It is also important to allow those boobies to breathe! Allowing your nipples some sunshine and air (perhaps in a windowed area where no one will see, unless that is your cup of tea) can help prevent nipple yeast from occurring. One thing that I found useful was taking extra large tea bags to accommodate the increase in size, get them wet and place directly onto your nipples. The tannins in the tea (Camellia sinensis) are astringent and are highly anti-inflammatory. Also, make sure to wash your bra frequently and go without nipple shields as often as possible.
The pain occasionally associated with the “let down” of milk as well as engorgement can be addressed several different ways. For let-down aches, warm compresses work wonders as well as gently massaging the breasts. Engorgement pain can be quickly solved by breastfeeding, pumping, or if you are so inclined your partner can also assist you in this (intimacy achieved). Some women never experience discomfort with these; however, there are many that do.
Getting enough fluid during this time is essential and can have multiple benefits. One way to make sure you are hydrating enough is to have a cup of soothing herbal tea every time or every other time you breastfeed. Some great herbs to imbibe that also assist with lactation are chamomile (Matricaria recutica), catnip (Nepeta cataria) both of which are also great for calming baby’s nerves and stomach in general but especially in cases of colic, fennel seeds (Foeniculum vulgare), nettles (Urtica dioica), red raspberry leaf (Rubus idaeus) which is also the number one uterine tonic, red clover blossoms (Trifolium pratense), milk thistle (Silybum marianum): just to name a “few.” Once again you can find most of these herbs at your natural grocer; however I highly recommend purchasing your own individualized blend from an Herbalist.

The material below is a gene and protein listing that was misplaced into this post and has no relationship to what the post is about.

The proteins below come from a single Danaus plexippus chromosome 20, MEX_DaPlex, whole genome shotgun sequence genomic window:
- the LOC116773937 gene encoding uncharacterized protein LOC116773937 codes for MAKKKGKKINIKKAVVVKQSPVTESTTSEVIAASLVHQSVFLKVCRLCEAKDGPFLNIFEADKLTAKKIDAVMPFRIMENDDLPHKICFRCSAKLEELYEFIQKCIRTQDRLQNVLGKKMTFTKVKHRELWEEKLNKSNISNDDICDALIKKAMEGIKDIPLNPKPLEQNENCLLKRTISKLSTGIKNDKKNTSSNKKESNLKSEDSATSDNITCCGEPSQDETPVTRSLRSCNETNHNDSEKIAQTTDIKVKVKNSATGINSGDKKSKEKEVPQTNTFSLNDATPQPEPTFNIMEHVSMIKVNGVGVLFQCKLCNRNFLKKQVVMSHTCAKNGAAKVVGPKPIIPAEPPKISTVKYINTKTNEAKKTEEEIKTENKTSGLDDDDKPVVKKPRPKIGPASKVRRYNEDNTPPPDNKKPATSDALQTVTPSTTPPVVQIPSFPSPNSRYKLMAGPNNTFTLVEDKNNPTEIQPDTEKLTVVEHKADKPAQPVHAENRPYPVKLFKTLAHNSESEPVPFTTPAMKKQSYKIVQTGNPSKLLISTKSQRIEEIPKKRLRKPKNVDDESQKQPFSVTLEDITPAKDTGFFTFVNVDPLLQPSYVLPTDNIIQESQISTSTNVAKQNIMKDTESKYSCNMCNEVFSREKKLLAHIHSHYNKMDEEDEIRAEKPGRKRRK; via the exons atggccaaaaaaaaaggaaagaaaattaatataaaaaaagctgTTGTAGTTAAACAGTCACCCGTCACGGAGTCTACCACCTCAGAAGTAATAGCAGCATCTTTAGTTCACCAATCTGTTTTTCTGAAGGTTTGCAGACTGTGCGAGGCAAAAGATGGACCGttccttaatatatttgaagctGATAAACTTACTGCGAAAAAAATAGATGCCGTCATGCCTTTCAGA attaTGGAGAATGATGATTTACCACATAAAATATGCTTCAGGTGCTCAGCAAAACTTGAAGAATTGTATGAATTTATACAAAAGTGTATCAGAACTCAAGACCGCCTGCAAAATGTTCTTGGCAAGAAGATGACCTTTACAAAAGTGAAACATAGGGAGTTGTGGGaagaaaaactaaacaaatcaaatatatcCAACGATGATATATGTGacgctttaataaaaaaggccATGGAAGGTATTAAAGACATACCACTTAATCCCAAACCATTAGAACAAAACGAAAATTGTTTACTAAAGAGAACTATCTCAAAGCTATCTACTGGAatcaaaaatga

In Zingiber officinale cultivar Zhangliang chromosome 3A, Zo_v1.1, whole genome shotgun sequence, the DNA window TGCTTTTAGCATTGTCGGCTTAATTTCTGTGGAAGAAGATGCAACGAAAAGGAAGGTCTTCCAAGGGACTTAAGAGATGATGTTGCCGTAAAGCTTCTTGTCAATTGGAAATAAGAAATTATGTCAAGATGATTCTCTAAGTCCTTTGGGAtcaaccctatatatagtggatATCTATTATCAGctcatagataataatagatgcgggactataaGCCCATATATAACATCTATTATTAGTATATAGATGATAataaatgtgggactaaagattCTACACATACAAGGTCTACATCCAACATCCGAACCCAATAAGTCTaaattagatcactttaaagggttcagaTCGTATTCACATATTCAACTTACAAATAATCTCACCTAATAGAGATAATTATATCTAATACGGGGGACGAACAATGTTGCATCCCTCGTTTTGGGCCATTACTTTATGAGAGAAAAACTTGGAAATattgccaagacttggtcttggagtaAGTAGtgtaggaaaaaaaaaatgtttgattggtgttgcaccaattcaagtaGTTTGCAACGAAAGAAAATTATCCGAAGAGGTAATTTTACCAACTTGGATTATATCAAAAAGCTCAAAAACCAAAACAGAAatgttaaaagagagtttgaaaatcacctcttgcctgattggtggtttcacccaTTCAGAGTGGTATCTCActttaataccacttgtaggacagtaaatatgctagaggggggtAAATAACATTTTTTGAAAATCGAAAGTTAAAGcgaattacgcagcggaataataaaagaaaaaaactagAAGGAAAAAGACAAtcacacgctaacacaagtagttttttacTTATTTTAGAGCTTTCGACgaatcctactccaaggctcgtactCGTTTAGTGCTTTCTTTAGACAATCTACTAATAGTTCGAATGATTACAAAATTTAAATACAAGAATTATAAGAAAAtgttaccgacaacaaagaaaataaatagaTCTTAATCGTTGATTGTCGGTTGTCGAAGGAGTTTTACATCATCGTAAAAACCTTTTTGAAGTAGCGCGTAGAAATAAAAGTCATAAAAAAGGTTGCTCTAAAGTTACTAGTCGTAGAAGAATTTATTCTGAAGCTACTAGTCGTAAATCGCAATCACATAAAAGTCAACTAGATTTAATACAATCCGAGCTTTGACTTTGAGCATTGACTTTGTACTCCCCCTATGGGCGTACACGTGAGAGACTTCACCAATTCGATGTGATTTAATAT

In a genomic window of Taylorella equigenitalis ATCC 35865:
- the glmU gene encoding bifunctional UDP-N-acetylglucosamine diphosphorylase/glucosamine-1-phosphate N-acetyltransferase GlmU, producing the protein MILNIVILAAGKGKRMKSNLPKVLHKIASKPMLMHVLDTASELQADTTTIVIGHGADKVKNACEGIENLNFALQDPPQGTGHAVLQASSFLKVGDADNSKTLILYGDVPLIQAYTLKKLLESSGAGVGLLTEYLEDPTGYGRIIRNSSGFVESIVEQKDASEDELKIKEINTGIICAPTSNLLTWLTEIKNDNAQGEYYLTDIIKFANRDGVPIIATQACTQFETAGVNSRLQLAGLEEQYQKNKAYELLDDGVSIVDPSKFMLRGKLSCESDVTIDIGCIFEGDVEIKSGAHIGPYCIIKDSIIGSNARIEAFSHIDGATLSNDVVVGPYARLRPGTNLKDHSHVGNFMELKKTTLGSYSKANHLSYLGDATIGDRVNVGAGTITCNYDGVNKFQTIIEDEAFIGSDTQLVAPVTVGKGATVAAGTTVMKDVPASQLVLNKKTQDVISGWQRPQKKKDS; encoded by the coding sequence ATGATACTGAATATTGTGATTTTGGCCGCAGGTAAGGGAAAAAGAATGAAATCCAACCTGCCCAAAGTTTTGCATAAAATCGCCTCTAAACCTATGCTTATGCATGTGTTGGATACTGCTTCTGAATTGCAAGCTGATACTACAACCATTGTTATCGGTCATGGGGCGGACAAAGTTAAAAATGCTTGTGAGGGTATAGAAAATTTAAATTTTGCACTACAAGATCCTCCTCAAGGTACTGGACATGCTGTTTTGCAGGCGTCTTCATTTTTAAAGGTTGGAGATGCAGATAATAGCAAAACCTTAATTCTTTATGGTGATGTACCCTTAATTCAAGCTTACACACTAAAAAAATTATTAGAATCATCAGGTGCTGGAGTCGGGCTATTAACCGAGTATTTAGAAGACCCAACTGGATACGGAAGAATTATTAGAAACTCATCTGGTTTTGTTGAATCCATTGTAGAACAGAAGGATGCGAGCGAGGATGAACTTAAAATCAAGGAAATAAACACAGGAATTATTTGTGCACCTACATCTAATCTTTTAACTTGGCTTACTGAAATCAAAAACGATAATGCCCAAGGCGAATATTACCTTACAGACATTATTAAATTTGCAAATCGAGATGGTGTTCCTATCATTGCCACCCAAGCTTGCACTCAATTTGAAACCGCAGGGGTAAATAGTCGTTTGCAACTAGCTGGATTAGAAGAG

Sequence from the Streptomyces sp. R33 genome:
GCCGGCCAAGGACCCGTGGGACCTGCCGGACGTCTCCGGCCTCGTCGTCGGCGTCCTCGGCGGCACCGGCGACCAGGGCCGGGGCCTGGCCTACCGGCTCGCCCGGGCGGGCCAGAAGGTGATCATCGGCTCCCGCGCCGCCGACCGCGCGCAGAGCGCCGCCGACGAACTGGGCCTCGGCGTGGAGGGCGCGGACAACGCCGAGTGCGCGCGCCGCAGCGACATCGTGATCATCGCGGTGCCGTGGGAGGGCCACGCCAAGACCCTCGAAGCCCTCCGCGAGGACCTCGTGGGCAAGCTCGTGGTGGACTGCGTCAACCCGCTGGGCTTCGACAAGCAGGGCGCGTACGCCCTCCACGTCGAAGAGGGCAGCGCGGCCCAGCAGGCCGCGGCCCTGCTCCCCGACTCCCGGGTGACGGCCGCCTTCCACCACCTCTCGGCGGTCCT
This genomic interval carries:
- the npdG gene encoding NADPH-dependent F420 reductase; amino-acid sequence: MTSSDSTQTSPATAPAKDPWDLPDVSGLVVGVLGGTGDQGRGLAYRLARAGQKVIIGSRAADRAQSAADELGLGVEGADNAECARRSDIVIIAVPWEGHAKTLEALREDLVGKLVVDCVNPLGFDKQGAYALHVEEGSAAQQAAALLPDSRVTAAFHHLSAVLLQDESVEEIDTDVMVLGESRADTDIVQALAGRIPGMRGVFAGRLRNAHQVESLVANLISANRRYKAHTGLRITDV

There are a few problems that can arise during breastfeeding such as nipple-yeast, mastitis and thrush for your baby. There are many ways to treat these all without antibiotics having to be part of the equation automatically. One of the best remedies for nipple yeast and thrush is black walnut tincture. Four times a day apply topically to the nipple with a clean q-tip/cotton swab and then with a new q-tip/cotton swab, swab your babies mouth. You can also apply plain, unsweetened yogurt or diluted apple cider vinegar topically. Internally you can take echinacea which is not harmful to the baby to boost your immune system ridding itself of the infection. There are many different remedies for candida in these cases; however these seem to be the simplest and most effective.
Every woman is very different: especially in motherhood. You should always remember to follow your own instincts and innate wisdom as well as your heart. Some wonderful books that you may find useful are listed below.
Any information contained in this website is not intended as medical advice nor to diagnose and/or treat any illness. If you have any concerns about this information, please contact your provider and/or certified Herbalist!
The Continuum Concept
This book is amazing, it really gives an anthropological look at the necessity of holding your baby, especially during the first year of life, in developing a healthy person.
Natural Health after Birth
Natural remedies for many post-partum issues.
What to Expect the First Year
Lots of information about what types of changes your newborn will go through during the first year, and what your practitioner is looking for developmentally.
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Also, please feel free to contact me at Trysta@integrativeherbalism or leave a comment if you have any questions about this topic! xo